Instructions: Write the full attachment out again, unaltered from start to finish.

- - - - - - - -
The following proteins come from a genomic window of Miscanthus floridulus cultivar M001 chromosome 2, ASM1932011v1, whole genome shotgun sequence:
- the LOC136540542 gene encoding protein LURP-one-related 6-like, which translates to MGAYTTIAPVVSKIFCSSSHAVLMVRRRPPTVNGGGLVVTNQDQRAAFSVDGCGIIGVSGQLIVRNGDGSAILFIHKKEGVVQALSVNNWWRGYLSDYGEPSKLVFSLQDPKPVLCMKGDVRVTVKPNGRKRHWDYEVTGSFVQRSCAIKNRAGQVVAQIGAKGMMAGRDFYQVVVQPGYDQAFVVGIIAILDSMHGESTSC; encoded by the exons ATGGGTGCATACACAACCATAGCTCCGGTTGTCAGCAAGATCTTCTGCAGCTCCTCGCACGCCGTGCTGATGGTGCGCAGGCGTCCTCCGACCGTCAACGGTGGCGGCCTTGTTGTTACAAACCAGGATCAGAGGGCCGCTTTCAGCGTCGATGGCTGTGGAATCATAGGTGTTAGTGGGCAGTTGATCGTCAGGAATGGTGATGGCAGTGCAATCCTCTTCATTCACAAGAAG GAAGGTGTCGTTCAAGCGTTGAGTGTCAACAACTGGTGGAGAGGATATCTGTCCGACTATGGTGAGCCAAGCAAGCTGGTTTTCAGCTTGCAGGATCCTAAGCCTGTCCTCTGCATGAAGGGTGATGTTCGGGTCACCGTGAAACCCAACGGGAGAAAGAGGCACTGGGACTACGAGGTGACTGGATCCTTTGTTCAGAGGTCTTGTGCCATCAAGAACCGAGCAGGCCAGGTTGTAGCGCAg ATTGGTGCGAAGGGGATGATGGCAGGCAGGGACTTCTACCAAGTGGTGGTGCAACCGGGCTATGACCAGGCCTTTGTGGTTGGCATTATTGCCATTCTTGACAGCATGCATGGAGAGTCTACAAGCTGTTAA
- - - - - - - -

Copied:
The following proteins come from a genomic window of Miscanthus floridulus cultivar M001 chromosome 2, ASM1932011v1, whole genome shotgun sequence:
- the LOC136540542 gene encoding protein LURP-one-related 6-like, which translates to MGAYTTIAPVVSKIFCSSSHAVLMVRRRPPTVNGGGLVVTNQDQRAAFSVDGCGIIGVSGQLIVRNGDGSAILFIHKKEGVVQALSVNNWWRGYLSDYGEPSKLVFSLQDPKPVLCMKGDVRVTVKPNGRKRHWDYEVTGSFVQRSCAIKNRAGQVVAQIGAKGMMAGRDFYQVVVQPGYDQAFVVGIIAILDSMHGESTSC; encoded by the exons ATGGGTGCATACACAACCATAGCTCCGGTTGTCAGCAAGATCTTCTGCAGCTCCTCGCACGCCGTGCTGATGGTGCGCAGGCGTCCTCCGACCGTCAACGGTGGCGGCCTTGTTGTTACAAACCAGGATCAGAGGGCCGCTTTCAGCGTCGATGGCTGTGGAATCATAGGTGTTAGTGGGCAGTTGATCGTCAGGAATGGTGATGGCAGTGCAATCCTCTTCATTCACAAGAAG GAAGGTGTCGTTCAAGCGTTGAGTGTCAACAACTGGTGGAGAGGATATCTGTCCGACTATGGTGAGCCAAGCAAGCTGGTTTTCAGCTTGCAGGATCCTAAGCCTGTCCTCTGCATGAAGGGTGATGTTCGGGTCACCGTGAAACCCAACGGGAGAAAGAGGCACTGGGACTACGAGGTGACTGGATCCTTTGTTCAGAGGTCTTGTGCCATCAAGAACCGAGCAGGCCAGGTTGTAGCGCAg ATTGGTGCGAAGGGGATGATGGCAGGCAGGGACTTCTACCAAGTGGTGGTGCAACCGGGCTATGACCAGGCCTTTGTGGTTGGCATTATTGCCATTCTTGACAGCATGCATGGAGAGTCTACAAGCTGTTAA